* December surplus grew 61 percent yr/yr as imports fell
* Gov’t imposed tough new import rules in February 2012
* Aimed to safeguard foreign reserves used to pay debt
BUENOS AIRES, Jan 23 (Reuters) - Argentina’s trade surplus expanded by 27 percent in 2012 to $12.69 billion after imports fell due to tough government curbs and an economic slowdown, government data showed on Wednesday.
Growth in Latin America’s third largest economy cooled abruptly in 2012 after a nearly nine-year boom. The country’s key soy exports sank after a drought slashed crop production, while sluggish global conditions, high local inflation and policy uncertainty also weighed on investment and output.
Last year, Argentine exports fell 3 percent versus 2011, hurt by a sharp drop in automotive sales to top market Brazil.
Imports dropped 7 percent, hurt by a 13 percent decline in capital goods and a 9 percent decrease in imported consumer goods, the INDEC statistics institute said. Costly fuel imports eased 2 percent in 2012 versus a year earlier.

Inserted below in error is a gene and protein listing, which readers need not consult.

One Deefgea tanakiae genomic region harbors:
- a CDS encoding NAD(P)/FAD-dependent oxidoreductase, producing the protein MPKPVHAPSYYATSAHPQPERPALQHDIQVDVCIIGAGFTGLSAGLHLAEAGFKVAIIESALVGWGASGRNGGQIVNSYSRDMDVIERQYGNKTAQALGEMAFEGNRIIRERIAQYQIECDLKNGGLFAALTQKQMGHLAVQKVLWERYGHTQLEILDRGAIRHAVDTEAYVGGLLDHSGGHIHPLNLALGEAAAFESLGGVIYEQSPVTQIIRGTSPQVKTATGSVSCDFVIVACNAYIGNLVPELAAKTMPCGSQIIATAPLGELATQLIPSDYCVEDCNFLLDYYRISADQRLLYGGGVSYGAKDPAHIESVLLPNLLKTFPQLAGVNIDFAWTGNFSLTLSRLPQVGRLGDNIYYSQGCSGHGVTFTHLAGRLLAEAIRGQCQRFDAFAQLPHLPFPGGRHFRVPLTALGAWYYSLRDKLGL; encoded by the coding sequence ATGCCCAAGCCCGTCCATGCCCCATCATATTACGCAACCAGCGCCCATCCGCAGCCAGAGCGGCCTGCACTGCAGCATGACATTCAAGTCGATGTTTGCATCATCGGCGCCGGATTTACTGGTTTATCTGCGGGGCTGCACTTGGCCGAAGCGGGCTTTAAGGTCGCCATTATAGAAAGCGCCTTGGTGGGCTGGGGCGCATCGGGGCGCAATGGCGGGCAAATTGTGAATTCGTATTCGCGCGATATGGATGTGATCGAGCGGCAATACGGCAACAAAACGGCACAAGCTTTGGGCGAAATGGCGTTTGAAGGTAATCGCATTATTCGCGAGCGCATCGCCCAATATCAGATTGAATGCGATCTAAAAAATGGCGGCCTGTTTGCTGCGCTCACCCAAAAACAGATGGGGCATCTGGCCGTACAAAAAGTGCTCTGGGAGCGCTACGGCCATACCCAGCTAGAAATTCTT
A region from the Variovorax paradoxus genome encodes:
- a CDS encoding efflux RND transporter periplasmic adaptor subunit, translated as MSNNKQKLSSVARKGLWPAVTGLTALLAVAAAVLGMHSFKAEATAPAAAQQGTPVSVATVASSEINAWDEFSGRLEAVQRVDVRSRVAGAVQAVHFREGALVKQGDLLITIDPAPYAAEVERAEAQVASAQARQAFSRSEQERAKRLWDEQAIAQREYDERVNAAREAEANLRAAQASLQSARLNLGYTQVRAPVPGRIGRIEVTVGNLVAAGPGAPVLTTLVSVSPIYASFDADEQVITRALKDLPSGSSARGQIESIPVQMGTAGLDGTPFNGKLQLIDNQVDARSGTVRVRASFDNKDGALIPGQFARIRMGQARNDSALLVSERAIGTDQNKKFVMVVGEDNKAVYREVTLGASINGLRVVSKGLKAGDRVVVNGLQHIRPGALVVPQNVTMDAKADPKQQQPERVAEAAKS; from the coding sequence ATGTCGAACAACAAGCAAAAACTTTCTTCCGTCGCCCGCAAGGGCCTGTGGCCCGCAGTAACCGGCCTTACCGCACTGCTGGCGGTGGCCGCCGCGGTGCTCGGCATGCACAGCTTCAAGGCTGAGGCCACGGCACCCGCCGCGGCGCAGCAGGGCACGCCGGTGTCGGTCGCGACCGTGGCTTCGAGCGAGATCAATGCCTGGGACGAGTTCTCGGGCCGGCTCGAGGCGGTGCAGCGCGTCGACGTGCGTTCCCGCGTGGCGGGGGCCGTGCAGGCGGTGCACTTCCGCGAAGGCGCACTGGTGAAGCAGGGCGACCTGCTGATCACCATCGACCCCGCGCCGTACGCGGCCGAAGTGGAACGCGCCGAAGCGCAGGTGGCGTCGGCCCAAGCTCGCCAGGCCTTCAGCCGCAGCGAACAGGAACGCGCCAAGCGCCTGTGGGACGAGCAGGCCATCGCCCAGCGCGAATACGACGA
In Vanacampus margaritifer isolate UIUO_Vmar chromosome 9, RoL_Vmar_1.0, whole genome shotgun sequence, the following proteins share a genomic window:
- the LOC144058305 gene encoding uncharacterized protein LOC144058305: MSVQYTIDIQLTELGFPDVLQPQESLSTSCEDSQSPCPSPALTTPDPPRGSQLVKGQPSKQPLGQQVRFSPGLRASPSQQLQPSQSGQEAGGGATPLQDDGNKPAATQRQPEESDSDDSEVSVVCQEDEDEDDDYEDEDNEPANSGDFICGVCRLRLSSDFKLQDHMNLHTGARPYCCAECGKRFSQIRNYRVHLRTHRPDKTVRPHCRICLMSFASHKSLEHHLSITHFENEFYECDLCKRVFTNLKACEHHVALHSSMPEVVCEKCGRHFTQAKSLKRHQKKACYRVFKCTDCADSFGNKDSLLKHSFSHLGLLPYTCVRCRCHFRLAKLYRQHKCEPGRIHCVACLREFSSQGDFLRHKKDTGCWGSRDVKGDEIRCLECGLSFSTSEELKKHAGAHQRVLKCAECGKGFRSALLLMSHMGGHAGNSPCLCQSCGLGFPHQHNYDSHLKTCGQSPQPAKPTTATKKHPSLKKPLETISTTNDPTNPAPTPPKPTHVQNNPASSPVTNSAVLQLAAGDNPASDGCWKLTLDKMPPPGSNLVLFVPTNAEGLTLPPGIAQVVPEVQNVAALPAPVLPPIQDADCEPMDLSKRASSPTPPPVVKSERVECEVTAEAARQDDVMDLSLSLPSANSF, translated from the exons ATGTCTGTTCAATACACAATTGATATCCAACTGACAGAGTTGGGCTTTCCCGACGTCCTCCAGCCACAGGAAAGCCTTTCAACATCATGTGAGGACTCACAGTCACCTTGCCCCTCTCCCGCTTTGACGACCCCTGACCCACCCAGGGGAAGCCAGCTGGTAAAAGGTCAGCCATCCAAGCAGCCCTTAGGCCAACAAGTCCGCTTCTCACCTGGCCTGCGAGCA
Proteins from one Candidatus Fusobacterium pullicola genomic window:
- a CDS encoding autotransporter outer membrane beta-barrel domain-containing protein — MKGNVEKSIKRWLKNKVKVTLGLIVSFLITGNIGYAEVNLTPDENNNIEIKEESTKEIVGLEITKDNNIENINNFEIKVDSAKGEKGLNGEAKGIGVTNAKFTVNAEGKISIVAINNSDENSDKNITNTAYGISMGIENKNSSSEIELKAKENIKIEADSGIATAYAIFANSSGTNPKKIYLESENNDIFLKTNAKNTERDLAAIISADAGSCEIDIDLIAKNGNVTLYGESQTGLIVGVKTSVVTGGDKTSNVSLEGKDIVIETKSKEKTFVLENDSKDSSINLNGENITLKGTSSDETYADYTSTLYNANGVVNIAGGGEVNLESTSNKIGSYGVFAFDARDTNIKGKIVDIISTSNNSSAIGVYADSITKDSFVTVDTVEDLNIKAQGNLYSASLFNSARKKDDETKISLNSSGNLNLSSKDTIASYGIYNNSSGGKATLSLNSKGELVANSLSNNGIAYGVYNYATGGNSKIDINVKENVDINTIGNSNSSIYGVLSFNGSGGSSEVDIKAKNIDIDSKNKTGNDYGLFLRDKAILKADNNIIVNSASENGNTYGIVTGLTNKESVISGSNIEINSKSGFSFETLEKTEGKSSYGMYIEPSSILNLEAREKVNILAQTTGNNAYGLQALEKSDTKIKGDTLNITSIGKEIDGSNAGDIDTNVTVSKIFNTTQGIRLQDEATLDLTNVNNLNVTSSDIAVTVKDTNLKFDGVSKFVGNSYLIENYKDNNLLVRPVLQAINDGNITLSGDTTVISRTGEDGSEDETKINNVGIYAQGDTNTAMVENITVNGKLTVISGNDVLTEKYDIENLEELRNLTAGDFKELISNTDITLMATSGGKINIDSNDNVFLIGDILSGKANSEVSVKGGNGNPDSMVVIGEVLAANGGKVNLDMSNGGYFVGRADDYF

In February 2012, the government imposed tough new import rules to bolster the trade surplus and safeguard the country’s foreign currency reserves. Argentina uses the reserves to pay debt, freeing up other funds for state spending aimed at boosting economic growth.
In December, exports fell 5 percent and imports declined 9 percent year-on-year to put the trade surplus at $529 million . This represented a 61 percent increase from the $329 million surplus seen in December 2011.
President Cristina Fernandez announced the December and annual trade surpluses earlier this month but her numbers were slightly below what INDEC reported on Wednesday.
In 2011, the trade surplus totaled $10.01 billion.